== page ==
Dachshunds are naturally prone to develop obesity. To avoid weight gain, your dachshund should get regular exercise. Daily walks are recommended, with a couple of 10-minute walks per day at the minimum, plus some play time, such as playing fetch. But proper nutrition is also key and you should be sure to avoid overfeeding.
You'll need to take care to protect your dachshund's back. As many as 25 percent of dachshunds have intervertebral disc disease, which can result in their spinal discs deteriorating and being susceptible to bulging when they have back strain or injury. Support the dog's back when handling him. Jumping up and down from furniture should also be discouraged. You might provide ramps or steps for getting up and down from chairs or beds.
Dachshunds can be difficult to housebreak. You will need to be persistent and you may wish to use crate training. Be prepared with puppy pads and cleaning supplies.
The propensity to dig may result in damage to your potted plants and yard. Keep that in mind and provide alternative activities for your pet.
The dachshund may not be the ideal breed to have around small children unless you take measures to train and socialize the dog extensively. In general, this breed will do better if raised with kids rather than introducing kids later in life. You will especially need to coach your children to handle this dog safely as his long back can be injured when handled inappropriately.
Dachshunds have a high prey drive, so they may not be a good match for a household that includes pet rodents. They usually get along well with other dachshunds but tend to want to be the top dog in a multi-pet household.
Common Health Problems
Responsible breeders strive to maintain the highest breed standards as established by kennel clubs like the AKC. Dogs bred by these standards are less likely to inherit health conditions. However, some hereditary health problems can occur in the breed. The following are some conditions to be aware of:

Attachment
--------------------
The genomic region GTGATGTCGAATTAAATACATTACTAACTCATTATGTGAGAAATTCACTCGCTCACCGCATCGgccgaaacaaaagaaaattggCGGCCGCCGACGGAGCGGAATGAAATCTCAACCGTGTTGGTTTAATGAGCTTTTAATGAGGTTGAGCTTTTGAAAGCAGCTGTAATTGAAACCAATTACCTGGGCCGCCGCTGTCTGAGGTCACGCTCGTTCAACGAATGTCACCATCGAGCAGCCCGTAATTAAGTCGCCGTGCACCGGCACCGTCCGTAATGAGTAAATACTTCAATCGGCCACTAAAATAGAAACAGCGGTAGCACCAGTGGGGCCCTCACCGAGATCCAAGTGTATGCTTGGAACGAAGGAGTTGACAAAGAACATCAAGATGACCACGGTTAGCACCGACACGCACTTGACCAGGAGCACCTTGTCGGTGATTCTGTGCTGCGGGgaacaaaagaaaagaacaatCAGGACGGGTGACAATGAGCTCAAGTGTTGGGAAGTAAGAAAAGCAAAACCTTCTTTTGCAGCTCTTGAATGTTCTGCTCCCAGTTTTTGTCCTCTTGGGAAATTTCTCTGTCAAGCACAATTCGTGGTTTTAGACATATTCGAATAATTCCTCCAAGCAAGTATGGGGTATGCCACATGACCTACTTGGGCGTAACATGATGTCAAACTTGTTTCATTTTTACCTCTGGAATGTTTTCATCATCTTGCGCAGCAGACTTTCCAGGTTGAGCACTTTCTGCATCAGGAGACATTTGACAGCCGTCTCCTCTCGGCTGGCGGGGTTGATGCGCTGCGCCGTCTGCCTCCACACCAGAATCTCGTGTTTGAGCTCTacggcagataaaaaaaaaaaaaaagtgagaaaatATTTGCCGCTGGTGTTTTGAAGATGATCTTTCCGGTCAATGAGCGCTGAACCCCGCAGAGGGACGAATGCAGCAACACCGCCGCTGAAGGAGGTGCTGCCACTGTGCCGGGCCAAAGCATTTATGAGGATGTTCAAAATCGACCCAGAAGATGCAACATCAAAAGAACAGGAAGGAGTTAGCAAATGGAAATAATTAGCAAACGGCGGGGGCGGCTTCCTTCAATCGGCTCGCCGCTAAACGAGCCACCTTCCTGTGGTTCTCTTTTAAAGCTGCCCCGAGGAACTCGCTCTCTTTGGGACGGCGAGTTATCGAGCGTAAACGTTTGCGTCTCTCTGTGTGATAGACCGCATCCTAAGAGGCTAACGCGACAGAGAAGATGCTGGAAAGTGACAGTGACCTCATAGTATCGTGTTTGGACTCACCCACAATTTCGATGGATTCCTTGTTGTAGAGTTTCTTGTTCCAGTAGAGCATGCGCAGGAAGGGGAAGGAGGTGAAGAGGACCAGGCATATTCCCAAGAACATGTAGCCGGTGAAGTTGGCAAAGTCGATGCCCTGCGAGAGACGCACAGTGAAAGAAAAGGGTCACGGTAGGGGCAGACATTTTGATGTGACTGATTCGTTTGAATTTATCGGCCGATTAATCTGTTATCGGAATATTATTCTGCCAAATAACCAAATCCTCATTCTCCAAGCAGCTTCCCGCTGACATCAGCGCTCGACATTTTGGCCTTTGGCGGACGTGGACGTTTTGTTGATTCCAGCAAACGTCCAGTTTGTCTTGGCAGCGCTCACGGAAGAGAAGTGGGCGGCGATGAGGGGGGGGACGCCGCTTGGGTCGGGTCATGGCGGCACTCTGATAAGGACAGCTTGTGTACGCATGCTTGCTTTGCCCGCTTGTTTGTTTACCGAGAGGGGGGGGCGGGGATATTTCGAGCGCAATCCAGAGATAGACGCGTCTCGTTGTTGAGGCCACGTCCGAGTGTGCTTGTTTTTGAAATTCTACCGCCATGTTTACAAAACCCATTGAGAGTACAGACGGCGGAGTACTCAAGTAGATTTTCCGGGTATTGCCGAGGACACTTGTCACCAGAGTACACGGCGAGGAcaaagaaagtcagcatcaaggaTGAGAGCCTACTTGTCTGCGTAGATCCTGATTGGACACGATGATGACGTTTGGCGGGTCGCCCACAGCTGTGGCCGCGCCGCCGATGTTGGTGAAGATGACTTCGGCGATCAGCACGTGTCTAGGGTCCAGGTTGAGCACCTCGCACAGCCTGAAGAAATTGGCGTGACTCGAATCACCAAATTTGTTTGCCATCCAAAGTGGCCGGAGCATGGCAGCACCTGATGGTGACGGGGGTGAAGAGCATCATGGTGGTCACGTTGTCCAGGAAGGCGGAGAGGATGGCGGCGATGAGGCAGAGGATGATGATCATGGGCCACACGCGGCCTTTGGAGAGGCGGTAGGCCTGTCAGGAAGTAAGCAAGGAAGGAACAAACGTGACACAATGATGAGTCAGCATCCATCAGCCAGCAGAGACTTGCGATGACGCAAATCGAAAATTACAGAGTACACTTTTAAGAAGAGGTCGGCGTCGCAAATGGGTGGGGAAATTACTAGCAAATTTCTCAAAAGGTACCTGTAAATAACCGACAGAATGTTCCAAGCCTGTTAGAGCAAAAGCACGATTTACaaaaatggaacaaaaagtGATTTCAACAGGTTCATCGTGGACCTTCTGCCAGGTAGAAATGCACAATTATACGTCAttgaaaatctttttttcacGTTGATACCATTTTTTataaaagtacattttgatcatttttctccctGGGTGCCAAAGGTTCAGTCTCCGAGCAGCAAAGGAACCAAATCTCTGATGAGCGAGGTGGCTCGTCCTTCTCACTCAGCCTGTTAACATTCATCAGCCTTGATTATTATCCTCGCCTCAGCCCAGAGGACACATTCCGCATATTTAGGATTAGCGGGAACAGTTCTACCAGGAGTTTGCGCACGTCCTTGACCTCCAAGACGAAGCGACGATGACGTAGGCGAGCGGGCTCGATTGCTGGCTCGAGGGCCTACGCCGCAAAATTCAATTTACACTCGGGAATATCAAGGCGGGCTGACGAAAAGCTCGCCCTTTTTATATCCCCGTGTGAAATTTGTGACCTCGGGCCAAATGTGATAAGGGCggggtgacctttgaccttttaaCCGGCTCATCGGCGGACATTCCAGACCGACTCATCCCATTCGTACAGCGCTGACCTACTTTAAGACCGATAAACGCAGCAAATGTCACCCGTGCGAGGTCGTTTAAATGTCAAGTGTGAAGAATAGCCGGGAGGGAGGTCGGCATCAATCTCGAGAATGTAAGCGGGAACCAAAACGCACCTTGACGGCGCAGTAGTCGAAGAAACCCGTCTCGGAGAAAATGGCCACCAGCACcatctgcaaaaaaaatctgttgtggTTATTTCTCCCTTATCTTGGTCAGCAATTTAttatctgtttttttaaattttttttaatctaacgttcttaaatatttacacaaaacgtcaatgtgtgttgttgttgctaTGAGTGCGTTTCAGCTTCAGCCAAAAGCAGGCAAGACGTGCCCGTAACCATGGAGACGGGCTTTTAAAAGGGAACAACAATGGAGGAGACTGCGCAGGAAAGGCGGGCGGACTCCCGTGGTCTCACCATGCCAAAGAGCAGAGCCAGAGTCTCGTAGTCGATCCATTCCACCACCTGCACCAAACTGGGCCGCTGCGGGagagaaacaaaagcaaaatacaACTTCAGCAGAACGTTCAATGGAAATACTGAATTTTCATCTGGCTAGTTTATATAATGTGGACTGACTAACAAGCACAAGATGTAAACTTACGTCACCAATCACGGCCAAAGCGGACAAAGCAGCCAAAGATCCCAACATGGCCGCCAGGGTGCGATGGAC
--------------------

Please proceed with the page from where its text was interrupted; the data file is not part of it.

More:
- Intervertebral disc disease
- Diabetes mellitus
- Gastric dilatation-volvulus
- Acanthosis nigricans
Diet and Nutrition
The amount of food needed will depend on the size of your dog, activity level, age, and other factors. Be sure to provide high-quality food and monitor your dog's intake and weight. Take action early if you notice your dog is getting overweight and talk to your veterinarian about the appropriate feeding schedule, type of food, and amount to keep your dog at a healthy weight. This will help your dog achieve its natural lifespan.
Good guard dogs
Comical and engaging
Snuggly and affectionate
Tough to housebreak
Can be difficult with kids or other pets
Where to Adopt or Buy a Dachshund
If you think you'd like to adopt a dachshund, start by contacting a reputable organization such as:
These groups will be able to provide guidance and next steps for adoption. If you aren't certain the breed is right for you, you may be able to try foster care to test if a dachshund is a good fit for your home on a trial basis.
More Dog Breeds and Further Research
As with any breed, if you think the dachshund is right for you, be sure to do plenty of research before obtaining one. Talk to other dachshund owners, reputable breeders and dachshund rescue groups to learn more.
If you are interested in comparing similar breeds, check these for pros and cons:
There are many different dog breeds out there. With a little research, you can find the right one to bring home.